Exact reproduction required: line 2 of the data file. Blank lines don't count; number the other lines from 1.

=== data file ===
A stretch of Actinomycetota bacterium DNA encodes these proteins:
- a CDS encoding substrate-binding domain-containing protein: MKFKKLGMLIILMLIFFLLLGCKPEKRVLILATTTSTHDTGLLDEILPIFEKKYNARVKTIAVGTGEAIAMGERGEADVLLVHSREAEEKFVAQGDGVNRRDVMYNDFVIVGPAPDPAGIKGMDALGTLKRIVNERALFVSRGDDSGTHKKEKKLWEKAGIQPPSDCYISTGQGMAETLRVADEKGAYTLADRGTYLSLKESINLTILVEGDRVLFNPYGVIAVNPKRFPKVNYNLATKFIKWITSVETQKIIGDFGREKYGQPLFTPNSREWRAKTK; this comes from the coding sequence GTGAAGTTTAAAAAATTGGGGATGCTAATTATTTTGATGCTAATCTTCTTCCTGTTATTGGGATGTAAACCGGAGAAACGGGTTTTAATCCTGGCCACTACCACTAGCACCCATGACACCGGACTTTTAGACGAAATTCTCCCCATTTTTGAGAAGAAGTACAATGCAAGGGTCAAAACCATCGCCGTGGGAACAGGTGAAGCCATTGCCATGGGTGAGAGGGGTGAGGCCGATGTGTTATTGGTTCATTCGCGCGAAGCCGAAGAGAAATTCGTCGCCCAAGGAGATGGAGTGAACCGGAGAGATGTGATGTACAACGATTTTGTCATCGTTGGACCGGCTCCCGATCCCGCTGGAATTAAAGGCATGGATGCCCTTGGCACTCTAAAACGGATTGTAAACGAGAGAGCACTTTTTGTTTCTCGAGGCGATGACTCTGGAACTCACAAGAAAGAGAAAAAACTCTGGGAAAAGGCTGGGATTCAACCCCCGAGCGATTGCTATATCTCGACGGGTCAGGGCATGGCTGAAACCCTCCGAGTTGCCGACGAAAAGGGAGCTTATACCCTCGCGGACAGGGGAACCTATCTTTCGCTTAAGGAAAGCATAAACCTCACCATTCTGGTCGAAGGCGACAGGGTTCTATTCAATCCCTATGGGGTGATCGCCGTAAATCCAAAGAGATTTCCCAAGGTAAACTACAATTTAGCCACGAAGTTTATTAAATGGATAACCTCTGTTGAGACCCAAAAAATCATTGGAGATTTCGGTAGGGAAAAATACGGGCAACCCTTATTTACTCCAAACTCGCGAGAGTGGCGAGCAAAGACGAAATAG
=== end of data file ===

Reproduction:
- a CDS encoding substrate-binding domain-containing protein: MKFKKLGMLIILMLIFFLLLGCKPEKRVLILATTTSTHDTGLLDEILPIFEKKYNARVKTIAVGTGEAIAMGERGEADVLLVHSREAEEKFVAQGDGVNRRDVMYNDFVIVGPAPDPAGIKGMDALGTLKRIVNERALFVSRGDDSGTHKKEKKLWEKAGIQPPSDCYISTGQGMAETLRVADEKGAYTLADRGTYLSLKESINLTILVEGDRVLFNPYGVIAVNPKRFPKVNYNLATKFIKWITSVETQKIIGDFGREKYGQPLFTPNSREWRAKTK; this comes from the coding sequence GTGAAGTTTAAAAAATTGGGGATGCTAATTATTTTGATGCTAATCTTCTTCCTGTTATTGGGATGTAAACCGGAGAAACGGGTTTTAATCCTGGCCACTACCACTAGCACCCATGACACCGGACTTTTAGACGAAATTCTCCCCATTTTTGAGAAGAAGTACAATGCAAGGGTCAAAACCATCGCCGTGGGAACAGGTGAAGCCATTGCCATGGGTGAGAGGGGTGAGGCCGATGTGTTATTGGTTCATTCGCGCGAAGCCGAAGAGAAATTCGTCGCCCAAGGAGATGGAGTGAACCGGAGAGATGTGATGTACAACGATTTTGTCATCGTTGGACCGGCTCCCGATCCCGCTGGAATTAAAGGCATGGATGCCCTTGGCACTCTAAAACGGATTGTAAACGAGAGAGCACTTTTTGTTTCTCGAGGCGATGACTCTGGAACTCACAAGAAAGAGAAAAAACTCTGGGAAAAGGCTGGGATTCAACCCCCGAGCGATTGCTATATCTCGACGGGTCAGGGCATGGCTGAAACCCTCCGAGTTGCCGACGAAAAGGGAGCTTATACCCTCGCGGACAGGGGAACCTATCTTTCGCTTAAGGAAAGCATAAACCTCACCATTCTGGTCGAAGGCGACAGGGTTCTATTCAATCCCTATGGGGTGATCGCCGTAAATCCAAAGAGATTTCCCAAGGTAAACTACAATTTAGCCACGAAGTTTATTAAATGGATAACCTCTGTTGAGACCCAAAAAATCATTGGAGATTTCGGTAGGGAAAAATACGGGCAACCCTTATTTACTCCAAACTCGCGAGAGTGGCGAGCAAAGACGAAATAG